The New York ‘Mess’ and Pregnancies on the Volleyball Court

As a journalist who is learning how to become a better broadcast journalist and looking for new and creative ways to tell a story, not only with words, but with pictures, I am constantly looking at various pieces of journalism in different mediums. It’s interesting how one story that seems as though as it only has one or maybe two sides, can be told so many different ways. But to me, it’s even more fascinating when I watch one news outlet report different stories and they have the ability to humanize each story for the viewer. It makes the viewer feel as though they not only understand the situation at hand, but also can relate to it. A perfect example of this is ESPN’s Outside the Lines (OTL).

OTL is not the typical ESPN show with highlight reels and debates over the best NFL quarterback, but rather, it is trueOutside the Lines sports   journalism. It takes the hottest stories in sports AND smaller local sports related stories and reports on them, going beyond the surface.

Recently, they just aired two stories that I found very interesting in how they went about reporting them and here are my thoughts on them as pieces of broadcast journalism.

The first piece from OTL that I looked at was ‘High School Pregnancy.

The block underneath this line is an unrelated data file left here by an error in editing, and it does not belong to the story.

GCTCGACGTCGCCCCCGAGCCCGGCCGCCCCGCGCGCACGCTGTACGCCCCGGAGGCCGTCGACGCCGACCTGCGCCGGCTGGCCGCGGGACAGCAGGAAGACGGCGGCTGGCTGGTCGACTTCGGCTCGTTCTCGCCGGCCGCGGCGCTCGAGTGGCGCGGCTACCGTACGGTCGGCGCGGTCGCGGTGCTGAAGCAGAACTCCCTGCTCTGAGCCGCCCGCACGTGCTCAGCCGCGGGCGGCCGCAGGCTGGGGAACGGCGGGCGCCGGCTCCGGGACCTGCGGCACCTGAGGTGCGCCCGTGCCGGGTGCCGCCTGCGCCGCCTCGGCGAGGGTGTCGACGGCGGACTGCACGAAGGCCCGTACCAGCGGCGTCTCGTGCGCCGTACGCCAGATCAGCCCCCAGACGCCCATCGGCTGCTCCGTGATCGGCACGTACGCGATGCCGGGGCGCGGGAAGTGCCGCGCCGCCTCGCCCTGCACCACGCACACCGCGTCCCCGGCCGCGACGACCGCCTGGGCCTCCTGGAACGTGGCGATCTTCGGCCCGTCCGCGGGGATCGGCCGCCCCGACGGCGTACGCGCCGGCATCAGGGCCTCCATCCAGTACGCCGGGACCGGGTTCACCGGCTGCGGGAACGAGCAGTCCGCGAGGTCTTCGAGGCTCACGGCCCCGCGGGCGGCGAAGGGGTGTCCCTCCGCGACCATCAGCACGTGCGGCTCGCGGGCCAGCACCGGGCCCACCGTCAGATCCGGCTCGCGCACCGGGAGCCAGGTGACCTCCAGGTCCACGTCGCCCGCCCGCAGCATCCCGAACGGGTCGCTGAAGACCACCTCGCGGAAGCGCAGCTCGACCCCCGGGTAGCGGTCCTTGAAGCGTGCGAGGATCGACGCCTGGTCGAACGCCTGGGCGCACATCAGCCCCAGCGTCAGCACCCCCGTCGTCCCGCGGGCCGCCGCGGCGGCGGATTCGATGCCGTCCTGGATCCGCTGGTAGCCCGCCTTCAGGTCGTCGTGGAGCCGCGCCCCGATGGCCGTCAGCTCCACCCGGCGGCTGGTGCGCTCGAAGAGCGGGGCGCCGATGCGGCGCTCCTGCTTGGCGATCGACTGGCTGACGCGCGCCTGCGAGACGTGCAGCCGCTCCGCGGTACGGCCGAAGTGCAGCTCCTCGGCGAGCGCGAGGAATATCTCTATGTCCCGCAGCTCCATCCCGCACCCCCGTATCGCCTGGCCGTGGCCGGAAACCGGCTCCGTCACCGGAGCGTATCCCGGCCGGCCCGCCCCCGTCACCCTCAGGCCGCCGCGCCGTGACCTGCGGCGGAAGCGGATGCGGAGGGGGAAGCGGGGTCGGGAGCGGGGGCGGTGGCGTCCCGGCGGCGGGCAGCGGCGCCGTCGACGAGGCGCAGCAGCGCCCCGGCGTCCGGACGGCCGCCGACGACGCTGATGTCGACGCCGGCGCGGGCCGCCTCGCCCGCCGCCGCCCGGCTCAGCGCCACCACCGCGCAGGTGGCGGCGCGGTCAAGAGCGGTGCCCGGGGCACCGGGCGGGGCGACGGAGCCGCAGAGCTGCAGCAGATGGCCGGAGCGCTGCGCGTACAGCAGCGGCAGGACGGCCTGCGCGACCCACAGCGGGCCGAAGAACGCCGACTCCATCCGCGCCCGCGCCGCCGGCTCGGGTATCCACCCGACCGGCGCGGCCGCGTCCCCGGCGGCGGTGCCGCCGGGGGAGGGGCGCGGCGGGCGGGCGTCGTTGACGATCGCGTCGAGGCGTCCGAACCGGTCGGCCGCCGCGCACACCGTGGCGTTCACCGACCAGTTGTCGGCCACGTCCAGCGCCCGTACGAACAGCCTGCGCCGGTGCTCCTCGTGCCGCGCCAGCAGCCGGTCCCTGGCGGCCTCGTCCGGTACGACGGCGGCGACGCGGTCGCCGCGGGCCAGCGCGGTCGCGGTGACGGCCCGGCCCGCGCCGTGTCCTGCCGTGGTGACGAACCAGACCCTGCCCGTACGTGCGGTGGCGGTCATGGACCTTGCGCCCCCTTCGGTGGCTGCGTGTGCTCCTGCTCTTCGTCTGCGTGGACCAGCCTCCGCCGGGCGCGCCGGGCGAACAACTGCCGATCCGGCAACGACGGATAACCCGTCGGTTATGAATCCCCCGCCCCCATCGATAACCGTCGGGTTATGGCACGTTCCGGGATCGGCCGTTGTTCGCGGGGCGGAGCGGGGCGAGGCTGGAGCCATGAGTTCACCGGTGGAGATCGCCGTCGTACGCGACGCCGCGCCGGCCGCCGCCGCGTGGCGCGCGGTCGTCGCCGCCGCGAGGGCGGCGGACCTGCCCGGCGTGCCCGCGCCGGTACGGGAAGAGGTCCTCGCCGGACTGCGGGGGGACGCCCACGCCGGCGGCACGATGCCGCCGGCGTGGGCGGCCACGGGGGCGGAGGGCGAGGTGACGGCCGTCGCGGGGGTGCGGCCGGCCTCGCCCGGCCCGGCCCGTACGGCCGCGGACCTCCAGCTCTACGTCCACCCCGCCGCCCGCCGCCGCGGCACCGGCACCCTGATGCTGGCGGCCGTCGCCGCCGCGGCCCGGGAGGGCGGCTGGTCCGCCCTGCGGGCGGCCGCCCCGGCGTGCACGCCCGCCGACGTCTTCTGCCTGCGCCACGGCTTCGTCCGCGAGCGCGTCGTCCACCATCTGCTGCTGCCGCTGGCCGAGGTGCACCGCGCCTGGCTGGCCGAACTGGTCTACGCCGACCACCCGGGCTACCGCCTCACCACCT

Visually:

The story had a lot of possible visuals and utilized them all so that the shots didn’t get redundant or repetitive. The shots of the mother and daughter at volleyball games, as well as the coach and other players, correlated well with the writing. Anything you heard the reporter say,  you saw on the screen. But, what made the story visually sound was the shots in the hallway of the girl in school, her playing the harp, and the checkups at the doctor’s office. The story could have just been on the sports aspect, but Paula Lavigne, the reporter, really let the viewer get to know the girl. Some of the shots were very powerful and each one had a purpose, but I did have a few visual problems with her story.

The first was a shaky shot at the very beginning of the story. As the girl was playing the harp, the camera rocked back and forth. It wasn’t part of the mother’s handheld camera footage, nor was it of the volleyball match, so there was no need for the camera to be moving. This might be a stylistic approach taken by the photographer, which is possible because throughout the story there are lots of unnecessary pans (ie. the volleyball games and the lawyer in her office) and camera movements, but even so, I am not a fan.